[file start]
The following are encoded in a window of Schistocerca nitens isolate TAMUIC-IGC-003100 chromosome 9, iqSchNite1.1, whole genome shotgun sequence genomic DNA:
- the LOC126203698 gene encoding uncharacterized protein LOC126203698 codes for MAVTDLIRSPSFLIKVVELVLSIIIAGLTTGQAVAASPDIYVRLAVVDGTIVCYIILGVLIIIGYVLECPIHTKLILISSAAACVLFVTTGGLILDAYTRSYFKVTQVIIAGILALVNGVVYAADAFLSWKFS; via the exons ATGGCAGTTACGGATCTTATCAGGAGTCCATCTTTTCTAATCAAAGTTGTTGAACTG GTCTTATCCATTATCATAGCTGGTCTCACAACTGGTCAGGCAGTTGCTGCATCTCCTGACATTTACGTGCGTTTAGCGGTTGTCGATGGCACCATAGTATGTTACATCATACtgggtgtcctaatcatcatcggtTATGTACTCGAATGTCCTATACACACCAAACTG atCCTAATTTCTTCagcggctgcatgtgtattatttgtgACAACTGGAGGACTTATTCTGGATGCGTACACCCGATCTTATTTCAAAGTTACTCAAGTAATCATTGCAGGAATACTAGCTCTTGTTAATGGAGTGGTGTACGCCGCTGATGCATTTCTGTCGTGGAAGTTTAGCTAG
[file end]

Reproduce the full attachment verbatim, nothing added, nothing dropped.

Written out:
The following are encoded in a window of Schistocerca nitens isolate TAMUIC-IGC-003100 chromosome 9, iqSchNite1.1, whole genome shotgun sequence genomic DNA:
- the LOC126203698 gene encoding uncharacterized protein LOC126203698 codes for MAVTDLIRSPSFLIKVVELVLSIIIAGLTTGQAVAASPDIYVRLAVVDGTIVCYIILGVLIIIGYVLECPIHTKLILISSAAACVLFVTTGGLILDAYTRSYFKVTQVIIAGILALVNGVVYAADAFLSWKFS; via the exons ATGGCAGTTACGGATCTTATCAGGAGTCCATCTTTTCTAATCAAAGTTGTTGAACTG GTCTTATCCATTATCATAGCTGGTCTCACAACTGGTCAGGCAGTTGCTGCATCTCCTGACATTTACGTGCGTTTAGCGGTTGTCGATGGCACCATAGTATGTTACATCATACtgggtgtcctaatcatcatcggtTATGTACTCGAATGTCCTATACACACCAAACTG atCCTAATTTCTTCagcggctgcatgtgtattatttgtgACAACTGGAGGACTTATTCTGGATGCGTACACCCGATCTTATTTCAAAGTTACTCAAGTAATCATTGCAGGAATACTAGCTCTTGTTAATGGAGTGGTGTACGCCGCTGATGCATTTCTGTCGTGGAAGTTTAGCTAG